News Medical's "Thought Leaders" series is a selection of articles written by national and
international experts and trusted advisers in health and medicine. All the articles are
written by experts who have been invited as recognised leaders in their fields to provide
a "state of the art" contribution.
Meningitis is a relatively rare disease, with our estimates for the incidence of meningitis in the UK being about 3.2 cases of meningitis per 100,000 adults. Crucially, bacterial meningitis is linked to significant morbidity and mortality - up to 30% mortality in pneumococcal meningitis cases.
Claire is Evidence & Policy Manager at the UK and international charity Meningitis Research Foundation (MRF). She discusses the signs and symptoms of meningitis in newborns, and the aims for the recent diagnostic eTool developed by the MRF.
Parry outlines her research in diagnosing depression, which led to her winning the Pittcon 2018 Achievement Award.
The microbiome is the collection of microorganisms that colonize the human body. Dr. Jasmohan Bajaj discusses the relationship between the microorganisms in the gut and cirrhosis, and how microbiome analysis can be used to predict the risk of cirrhosis-associated hospitalizations.
An interview with Prof. John Richie, describing his presentation at Pittcon 2018 on free radical formation in electronic cigarette aerosols.
An interview with Rebecca Sanders, Lipodystrophy UK co-founder, discussing the importance of awareness campaigns for patients and society at large.
Currently, there are an estimated 46 million people worldwide living with dementia. There is currently no cure, and no way to prevent the onset of dementia. The Wayback Project was created by a group of friends and former colleagues who wanted to create virtual reality films that allow patients to go 'back in time'.
Preterm birth is a dangerous condition that often goes undiagnosed. Fetal fibronectin (fFN) is a biomarker for preterm labor, but testing for fFN is widely underused. We explore this issue with Dr. Michael S. Ruma, a maternal-fetal specialist from the Perinatal Associates of New Mexico.
Dr. Castro is a translational oncologist with experience developing and harnessing nanotechnology and molecular imaging platforms for cancer purposes. His work offers a “less is more” approach — to generate robust cancer analyses using scant amount of specimens. Dr. Castro’s research has included funding from the V Foundation for Cancer Research, National Institutes of Health, Ovarian Cancer Research Fund, and the Department of Defense.
An interview with Dr Gareth Evans about the future of breast cancer screening and the implementation of single nucleotide polymorphism (SNP) profiling.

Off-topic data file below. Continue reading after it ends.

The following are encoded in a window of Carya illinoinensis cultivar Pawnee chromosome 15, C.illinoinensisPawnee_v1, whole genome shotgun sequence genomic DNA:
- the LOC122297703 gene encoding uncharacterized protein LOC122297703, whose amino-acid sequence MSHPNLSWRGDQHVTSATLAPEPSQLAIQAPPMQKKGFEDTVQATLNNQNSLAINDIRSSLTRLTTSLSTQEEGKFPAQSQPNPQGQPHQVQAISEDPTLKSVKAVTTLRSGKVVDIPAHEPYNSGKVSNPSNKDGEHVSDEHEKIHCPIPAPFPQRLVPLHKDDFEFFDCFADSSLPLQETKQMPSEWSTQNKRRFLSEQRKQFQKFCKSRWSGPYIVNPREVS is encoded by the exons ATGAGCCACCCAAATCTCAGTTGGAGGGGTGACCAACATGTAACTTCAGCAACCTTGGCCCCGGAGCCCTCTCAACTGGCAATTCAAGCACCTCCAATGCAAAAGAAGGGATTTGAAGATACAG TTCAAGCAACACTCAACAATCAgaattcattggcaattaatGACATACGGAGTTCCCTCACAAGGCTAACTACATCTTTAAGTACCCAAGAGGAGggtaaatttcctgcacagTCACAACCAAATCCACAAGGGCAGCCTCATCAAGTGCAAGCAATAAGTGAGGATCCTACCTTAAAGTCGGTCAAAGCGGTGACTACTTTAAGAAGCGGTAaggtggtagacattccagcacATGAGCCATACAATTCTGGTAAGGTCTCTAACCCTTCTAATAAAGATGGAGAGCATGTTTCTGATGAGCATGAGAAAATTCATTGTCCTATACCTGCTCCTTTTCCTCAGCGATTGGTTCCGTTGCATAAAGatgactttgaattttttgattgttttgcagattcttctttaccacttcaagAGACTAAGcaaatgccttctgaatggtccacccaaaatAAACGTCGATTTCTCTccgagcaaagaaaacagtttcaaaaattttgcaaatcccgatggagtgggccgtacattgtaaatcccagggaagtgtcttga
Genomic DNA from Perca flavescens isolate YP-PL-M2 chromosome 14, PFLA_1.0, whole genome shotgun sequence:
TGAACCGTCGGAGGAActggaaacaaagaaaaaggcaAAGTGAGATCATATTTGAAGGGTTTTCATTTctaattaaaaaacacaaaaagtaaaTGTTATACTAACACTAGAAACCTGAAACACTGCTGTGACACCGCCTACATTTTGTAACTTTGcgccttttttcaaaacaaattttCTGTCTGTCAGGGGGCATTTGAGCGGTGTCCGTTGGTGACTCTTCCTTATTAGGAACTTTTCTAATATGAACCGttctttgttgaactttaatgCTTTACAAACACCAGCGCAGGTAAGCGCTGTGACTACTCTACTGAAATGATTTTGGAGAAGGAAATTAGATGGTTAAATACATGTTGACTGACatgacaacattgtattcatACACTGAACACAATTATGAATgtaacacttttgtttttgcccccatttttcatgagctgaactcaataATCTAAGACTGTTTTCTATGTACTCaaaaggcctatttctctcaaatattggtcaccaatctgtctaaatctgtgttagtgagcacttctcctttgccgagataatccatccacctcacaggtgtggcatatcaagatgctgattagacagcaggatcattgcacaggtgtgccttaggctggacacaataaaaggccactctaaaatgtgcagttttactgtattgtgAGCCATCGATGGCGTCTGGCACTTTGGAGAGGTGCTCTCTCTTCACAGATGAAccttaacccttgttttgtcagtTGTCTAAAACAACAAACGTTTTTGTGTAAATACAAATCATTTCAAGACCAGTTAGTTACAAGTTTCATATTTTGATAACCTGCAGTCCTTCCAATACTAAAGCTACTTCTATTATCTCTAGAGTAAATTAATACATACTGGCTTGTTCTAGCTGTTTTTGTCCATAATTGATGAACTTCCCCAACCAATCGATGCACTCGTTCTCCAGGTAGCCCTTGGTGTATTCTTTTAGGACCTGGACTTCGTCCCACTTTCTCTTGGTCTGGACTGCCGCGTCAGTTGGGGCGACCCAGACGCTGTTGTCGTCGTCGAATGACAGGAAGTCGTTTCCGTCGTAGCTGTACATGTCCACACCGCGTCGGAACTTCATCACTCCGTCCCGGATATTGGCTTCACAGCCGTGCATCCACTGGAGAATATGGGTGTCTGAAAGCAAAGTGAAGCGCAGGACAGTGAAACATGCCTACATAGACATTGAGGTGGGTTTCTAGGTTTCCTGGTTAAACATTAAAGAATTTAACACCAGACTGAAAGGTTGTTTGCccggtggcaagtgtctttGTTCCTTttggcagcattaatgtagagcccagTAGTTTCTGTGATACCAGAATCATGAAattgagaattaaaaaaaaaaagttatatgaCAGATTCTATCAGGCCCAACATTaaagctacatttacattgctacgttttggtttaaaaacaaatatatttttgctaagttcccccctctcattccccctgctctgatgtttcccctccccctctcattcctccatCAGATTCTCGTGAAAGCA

Developing analytical methods can help the triers of fact, judges and juries, better understand the events surrounding the circumstances of a crime. In forensic analysis, we are talking about determining the identity of unknown individuals through DNA and using DNA and other chemical signatures to determine and clarify the circumstances of the crime.
When a coronary artery is obstructed by atheroma, blood flow is depressed or even arrested. This causes hypoxia of cardiac cells associated with the deprivation of nutrients. In clinic, the first objective is to restore blood flow. However, this is associated with a burst in oxidation of cellular proteins and lipids. This oxidation enhances cell death and participates to the so-called reperfusion injury.
My name is James Gimzewski and I am a distinguished professor at UCLA. I'm in the Chemistry and Biochemistry department, but I am also heavily involved in the California NanoSystems Institute at UCLA. We were probably the first to pioneer the idea of what is now known as mechanobiology – the study of the mechanical properties of cancer cells as a potential diagnostic tool.
I run a core facility for AFM techniques, biological medical applications. My research is focussed on in the interaction of platelets and cancer cells.
Force microscopy is a technique which would probably be best described with the help of a small finger with an apex just a few atoms in size that can touch objects. This is a learning finger.
My group is interested in host pathogen interaction and we mainly focus on how bacteria enter cells. In essence, the idea is that if you can prevent bacteria from entering cells, then you will prevent illness.
My lab, broadly speaking, is interested in trying to understand interactions between cells and materials. Those could be materials that are present within living tissue or materials that we use for engineering purposes to try to do something of technological or therapeutic interest.
Biomarkers fall into different categories: diagnostic biomarkers, are used to identify a disease; prognostic biomarkers, help clinicians to determine, for example, whether you're more likely to die or have problems with a disease; and there are some that can be used to inform treatment, to determine whether one therapy would be more successful than another.
Vital signs have been around for a long period of time. Taking the pulse is probably one of the oldest examinations that doctors have made to assess patients.
Pittcon is an analytical conference, so naturally my talk will be about analytical chemistry and how analytical chemistry will become increasingly important in delivering healthcare solutions, not only for rich people, but also, hopefully, for poor people across the world.